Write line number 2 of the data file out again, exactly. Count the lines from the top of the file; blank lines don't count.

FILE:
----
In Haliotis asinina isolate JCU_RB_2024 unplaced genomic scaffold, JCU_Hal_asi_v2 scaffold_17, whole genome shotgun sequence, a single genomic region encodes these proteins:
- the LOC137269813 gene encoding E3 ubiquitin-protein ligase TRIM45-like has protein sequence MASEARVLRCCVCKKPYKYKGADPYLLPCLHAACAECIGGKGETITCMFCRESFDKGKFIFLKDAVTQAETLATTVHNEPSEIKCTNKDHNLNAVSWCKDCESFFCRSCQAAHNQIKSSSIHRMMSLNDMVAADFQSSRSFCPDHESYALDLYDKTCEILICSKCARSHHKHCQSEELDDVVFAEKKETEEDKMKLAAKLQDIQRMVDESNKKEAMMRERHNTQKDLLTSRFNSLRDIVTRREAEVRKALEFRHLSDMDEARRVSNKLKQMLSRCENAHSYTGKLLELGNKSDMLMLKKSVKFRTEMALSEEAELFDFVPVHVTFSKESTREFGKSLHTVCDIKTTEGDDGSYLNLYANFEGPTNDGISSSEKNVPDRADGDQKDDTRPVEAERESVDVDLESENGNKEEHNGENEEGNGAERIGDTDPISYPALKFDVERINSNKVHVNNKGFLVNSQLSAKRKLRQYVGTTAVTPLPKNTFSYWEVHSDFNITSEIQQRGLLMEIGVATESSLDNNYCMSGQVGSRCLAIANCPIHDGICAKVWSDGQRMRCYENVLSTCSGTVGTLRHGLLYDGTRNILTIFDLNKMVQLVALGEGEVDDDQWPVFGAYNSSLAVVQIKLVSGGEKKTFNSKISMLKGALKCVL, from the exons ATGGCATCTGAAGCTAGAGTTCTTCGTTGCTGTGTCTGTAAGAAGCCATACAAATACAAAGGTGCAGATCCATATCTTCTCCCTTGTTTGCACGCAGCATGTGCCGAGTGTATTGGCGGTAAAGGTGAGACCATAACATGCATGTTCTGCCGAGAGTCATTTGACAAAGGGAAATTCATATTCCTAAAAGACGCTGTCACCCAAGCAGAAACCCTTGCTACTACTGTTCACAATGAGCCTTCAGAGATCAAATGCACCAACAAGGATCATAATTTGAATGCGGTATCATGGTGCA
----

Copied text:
- the LOC137269813 gene encoding E3 ubiquitin-protein ligase TRIM45-like has protein sequence MASEARVLRCCVCKKPYKYKGADPYLLPCLHAACAECIGGKGETITCMFCRESFDKGKFIFLKDAVTQAETLATTVHNEPSEIKCTNKDHNLNAVSWCKDCESFFCRSCQAAHNQIKSSSIHRMMSLNDMVAADFQSSRSFCPDHESYALDLYDKTCEILICSKCARSHHKHCQSEELDDVVFAEKKETEEDKMKLAAKLQDIQRMVDESNKKEAMMRERHNTQKDLLTSRFNSLRDIVTRREAEVRKALEFRHLSDMDEARRVSNKLKQMLSRCENAHSYTGKLLELGNKSDMLMLKKSVKFRTEMALSEEAELFDFVPVHVTFSKESTREFGKSLHTVCDIKTTEGDDGSYLNLYANFEGPTNDGISSSEKNVPDRADGDQKDDTRPVEAERESVDVDLESENGNKEEHNGENEEGNGAERIGDTDPISYPALKFDVERINSNKVHVNNKGFLVNSQLSAKRKLRQYVGTTAVTPLPKNTFSYWEVHSDFNITSEIQQRGLLMEIGVATESSLDNNYCMSGQVGSRCLAIANCPIHDGICAKVWSDGQRMRCYENVLSTCSGTVGTLRHGLLYDGTRNILTIFDLNKMVQLVALGEGEVDDDQWPVFGAYNSSLAVVQIKLVSGGEKKTFNSKISMLKGALKCVL, from the exons ATGGCATCTGAAGCTAGAGTTCTTCGTTGCTGTGTCTGTAAGAAGCCATACAAATACAAAGGTGCAGATCCATATCTTCTCCCTTGTTTGCACGCAGCATGTGCCGAGTGTATTGGCGGTAAAGGTGAGACCATAACATGCATGTTCTGCCGAGAGTCATTTGACAAAGGGAAATTCATATTCCTAAAAGACGCTGTCACCCAAGCAGAAACCCTTGCTACTACTGTTCACAATGAGCCTTCAGAGATCAAATGCACCAACAAGGATCATAATTTGAATGCGGTATCATGGTGCA